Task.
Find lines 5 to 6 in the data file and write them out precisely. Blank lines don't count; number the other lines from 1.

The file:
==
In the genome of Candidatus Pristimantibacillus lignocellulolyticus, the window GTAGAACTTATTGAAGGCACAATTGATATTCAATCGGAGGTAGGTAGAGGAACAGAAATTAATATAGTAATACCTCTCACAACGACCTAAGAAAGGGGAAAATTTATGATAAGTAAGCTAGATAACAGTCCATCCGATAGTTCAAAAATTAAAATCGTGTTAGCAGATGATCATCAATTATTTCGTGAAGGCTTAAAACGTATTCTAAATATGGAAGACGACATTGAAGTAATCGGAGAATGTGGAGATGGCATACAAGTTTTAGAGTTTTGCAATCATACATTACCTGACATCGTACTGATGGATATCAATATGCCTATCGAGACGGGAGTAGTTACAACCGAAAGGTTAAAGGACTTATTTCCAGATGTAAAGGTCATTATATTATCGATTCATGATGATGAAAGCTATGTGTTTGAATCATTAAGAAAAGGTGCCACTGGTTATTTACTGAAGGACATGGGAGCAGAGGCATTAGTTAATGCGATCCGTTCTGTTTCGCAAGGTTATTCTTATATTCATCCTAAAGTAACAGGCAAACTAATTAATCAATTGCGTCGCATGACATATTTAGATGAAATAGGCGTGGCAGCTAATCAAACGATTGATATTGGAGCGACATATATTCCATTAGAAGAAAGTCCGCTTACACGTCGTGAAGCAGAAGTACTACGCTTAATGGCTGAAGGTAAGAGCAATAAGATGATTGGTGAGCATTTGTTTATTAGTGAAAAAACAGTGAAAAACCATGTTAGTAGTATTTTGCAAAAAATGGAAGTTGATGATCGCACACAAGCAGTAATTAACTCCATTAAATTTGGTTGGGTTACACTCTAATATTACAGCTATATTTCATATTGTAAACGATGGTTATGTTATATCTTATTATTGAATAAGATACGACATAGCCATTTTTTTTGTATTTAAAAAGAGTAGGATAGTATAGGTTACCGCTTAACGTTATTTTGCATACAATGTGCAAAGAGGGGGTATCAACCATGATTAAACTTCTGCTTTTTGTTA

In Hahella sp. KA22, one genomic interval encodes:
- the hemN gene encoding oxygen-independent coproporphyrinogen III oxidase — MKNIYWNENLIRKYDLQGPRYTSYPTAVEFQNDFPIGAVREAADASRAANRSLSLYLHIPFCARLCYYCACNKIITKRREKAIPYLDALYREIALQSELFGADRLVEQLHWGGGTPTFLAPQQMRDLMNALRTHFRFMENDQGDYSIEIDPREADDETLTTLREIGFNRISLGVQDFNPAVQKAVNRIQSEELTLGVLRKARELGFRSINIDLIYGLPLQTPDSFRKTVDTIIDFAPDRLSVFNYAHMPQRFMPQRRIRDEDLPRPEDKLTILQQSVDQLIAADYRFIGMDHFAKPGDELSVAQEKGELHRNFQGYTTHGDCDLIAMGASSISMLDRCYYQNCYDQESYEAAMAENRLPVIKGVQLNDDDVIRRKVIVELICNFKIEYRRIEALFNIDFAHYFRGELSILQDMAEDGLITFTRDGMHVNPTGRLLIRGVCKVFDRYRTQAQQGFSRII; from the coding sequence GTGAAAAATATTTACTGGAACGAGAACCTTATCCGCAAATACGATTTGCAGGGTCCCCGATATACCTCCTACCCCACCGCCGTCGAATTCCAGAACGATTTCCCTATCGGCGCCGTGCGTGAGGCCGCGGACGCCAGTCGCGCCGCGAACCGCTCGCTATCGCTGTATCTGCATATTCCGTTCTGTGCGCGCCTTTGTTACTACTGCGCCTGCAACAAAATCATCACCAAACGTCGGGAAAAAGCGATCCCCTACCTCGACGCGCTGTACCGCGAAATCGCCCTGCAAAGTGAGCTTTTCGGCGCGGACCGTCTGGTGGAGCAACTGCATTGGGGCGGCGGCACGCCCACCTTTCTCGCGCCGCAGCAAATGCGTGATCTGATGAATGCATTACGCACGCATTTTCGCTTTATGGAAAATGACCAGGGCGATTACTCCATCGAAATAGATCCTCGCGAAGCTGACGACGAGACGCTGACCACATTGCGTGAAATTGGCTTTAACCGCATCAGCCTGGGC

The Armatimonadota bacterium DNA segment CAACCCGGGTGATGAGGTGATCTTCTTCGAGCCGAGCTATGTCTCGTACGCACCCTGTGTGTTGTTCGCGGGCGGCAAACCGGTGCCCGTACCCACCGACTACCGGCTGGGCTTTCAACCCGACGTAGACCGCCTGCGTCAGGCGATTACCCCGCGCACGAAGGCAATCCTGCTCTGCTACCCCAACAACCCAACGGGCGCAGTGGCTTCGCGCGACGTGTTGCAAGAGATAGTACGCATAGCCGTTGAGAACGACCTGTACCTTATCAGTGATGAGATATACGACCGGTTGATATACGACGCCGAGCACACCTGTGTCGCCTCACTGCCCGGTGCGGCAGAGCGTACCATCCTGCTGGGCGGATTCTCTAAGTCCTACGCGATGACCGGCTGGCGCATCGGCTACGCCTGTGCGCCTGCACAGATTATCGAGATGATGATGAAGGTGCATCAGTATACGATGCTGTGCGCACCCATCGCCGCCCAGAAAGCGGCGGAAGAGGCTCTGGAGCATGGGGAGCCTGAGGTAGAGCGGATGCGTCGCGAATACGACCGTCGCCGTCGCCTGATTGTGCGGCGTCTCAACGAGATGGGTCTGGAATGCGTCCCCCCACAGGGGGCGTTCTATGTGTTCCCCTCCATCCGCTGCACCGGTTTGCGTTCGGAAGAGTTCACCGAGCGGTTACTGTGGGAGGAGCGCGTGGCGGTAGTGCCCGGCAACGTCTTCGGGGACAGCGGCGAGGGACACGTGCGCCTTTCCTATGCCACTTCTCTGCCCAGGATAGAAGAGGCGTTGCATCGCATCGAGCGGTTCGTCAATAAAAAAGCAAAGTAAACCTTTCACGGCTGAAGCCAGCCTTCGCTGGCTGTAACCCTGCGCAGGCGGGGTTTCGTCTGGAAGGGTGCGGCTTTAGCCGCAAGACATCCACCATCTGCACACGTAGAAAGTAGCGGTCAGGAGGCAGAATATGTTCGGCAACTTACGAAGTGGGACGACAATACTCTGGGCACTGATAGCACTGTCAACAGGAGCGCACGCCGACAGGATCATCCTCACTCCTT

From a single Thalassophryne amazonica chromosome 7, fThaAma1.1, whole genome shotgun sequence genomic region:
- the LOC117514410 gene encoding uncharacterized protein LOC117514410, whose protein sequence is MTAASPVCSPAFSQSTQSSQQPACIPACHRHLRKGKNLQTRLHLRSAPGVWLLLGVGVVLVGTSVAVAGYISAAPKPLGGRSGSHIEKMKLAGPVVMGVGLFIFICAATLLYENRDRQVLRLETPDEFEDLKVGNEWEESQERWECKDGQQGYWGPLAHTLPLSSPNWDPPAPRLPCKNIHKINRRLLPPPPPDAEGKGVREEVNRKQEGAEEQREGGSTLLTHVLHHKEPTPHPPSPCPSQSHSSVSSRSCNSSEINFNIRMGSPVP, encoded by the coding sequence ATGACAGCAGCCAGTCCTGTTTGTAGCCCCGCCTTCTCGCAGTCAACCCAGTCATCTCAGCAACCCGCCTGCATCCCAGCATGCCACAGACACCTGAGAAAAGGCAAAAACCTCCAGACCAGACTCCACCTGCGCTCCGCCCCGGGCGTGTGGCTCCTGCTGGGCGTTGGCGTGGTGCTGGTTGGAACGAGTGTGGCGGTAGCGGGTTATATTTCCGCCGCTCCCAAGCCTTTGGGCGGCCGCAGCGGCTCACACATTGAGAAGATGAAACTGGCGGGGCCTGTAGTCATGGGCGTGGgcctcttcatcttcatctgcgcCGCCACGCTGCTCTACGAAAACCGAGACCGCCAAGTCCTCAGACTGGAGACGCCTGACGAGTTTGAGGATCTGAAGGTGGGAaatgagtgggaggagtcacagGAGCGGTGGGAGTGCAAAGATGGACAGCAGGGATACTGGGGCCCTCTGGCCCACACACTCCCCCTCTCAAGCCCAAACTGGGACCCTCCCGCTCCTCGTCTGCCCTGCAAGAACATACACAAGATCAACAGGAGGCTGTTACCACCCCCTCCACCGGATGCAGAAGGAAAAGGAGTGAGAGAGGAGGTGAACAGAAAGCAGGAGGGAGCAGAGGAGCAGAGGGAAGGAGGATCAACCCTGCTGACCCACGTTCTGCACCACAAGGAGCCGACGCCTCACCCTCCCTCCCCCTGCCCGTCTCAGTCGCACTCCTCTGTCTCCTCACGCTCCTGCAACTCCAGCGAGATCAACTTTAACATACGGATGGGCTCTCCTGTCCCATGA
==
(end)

From a single Thalassophryne amazonica chromosome 7, fThaAma1.1, whole genome shotgun sequence genomic region:
- the LOC117514410 gene encoding uncharacterized protein LOC117514410, whose protein sequence is MTAASPVCSPAFSQSTQSSQQPACIPACHRHLRKGKNLQTRLHLRSAPGVWLLLGVGVVLVGTSVAVAGYISAAPKPLGGRSGSHIEKMKLAGPVVMGVGLFIFICAATLLYENRDRQVLRLETPDEFEDLKVGNEWEESQERWECKDGQQGYWGPLAHTLPLSSPNWDPPAPRLPCKNIHKINRRLLPPPPPDAEGKGVREEVNRKQEGAEEQREGGSTLLTHVLHHKEPTPHPPSPCPSQSHSSVSSRSCNSSEINFNIRMGSPVP, encoded by the coding sequence ATGACAGCAGCCAGTCCTGTTTGTAGCCCCGCCTTCTCGCAGTCAACCCAGTCATCTCAGCAACCCGCCTGCATCCCAGCATGCCACAGACACCTGAGAAAAGGCAAAAACCTCCAGACCAGACTCCACCTGCGCTCCGCCCCGGGCGTGTGGCTCCTGCTGGGCGTTGGCGTGGTGCTGGTTGGAACGAGTGTGGCGGTAGCGGGTTATATTTCCGCCGCTCCCAAGCCTTTGGGCGGCCGCAGCGGCTCACACATTGAGAAGATGAAACTGGCGGGGCCTGTAGTCATGGGCGTGGgcctcttcatcttcatctgcgcCGCCACGCTGCTCTACGAAAACCGAGACCGCCAAGTCCTCAGACTGGAGACGCCTGACGAGTTTGAGGATCTGAAGGTGGGAaatgagtgggaggagtcacagGAGCGGTGGGAGTGCAAAGATGGACAGCAGGGATACTGGGGCCCTCTGGCCCACACACTCCCCCTCTCAAGCCCAAACTGGGACCCTCCCGCTCCTCGTCTGCCCTGCAAGAACATACACAAGATCAACAGGAGGCTGTTACCACCCCCTCCACCGGATGCAGAAGGAAAAGGAGTGAGAGAGGAGGTGAACAGAAAGCAGGAGGGAGCAGAGGAGCAGAGGGAAGGAGGATCAACCCTGCTGACCCACGTTCTGCACCACAAGGAGCCGACGCCTCACCCTCCCTCCCCCTGCCCGTCTCAGTCGCACTCCTCTGTCTCCTCACGCTCCTGCAACTCCAGCGAGATCAACTTTAACATACGGATGGGCTCTCCTGTCCCATGA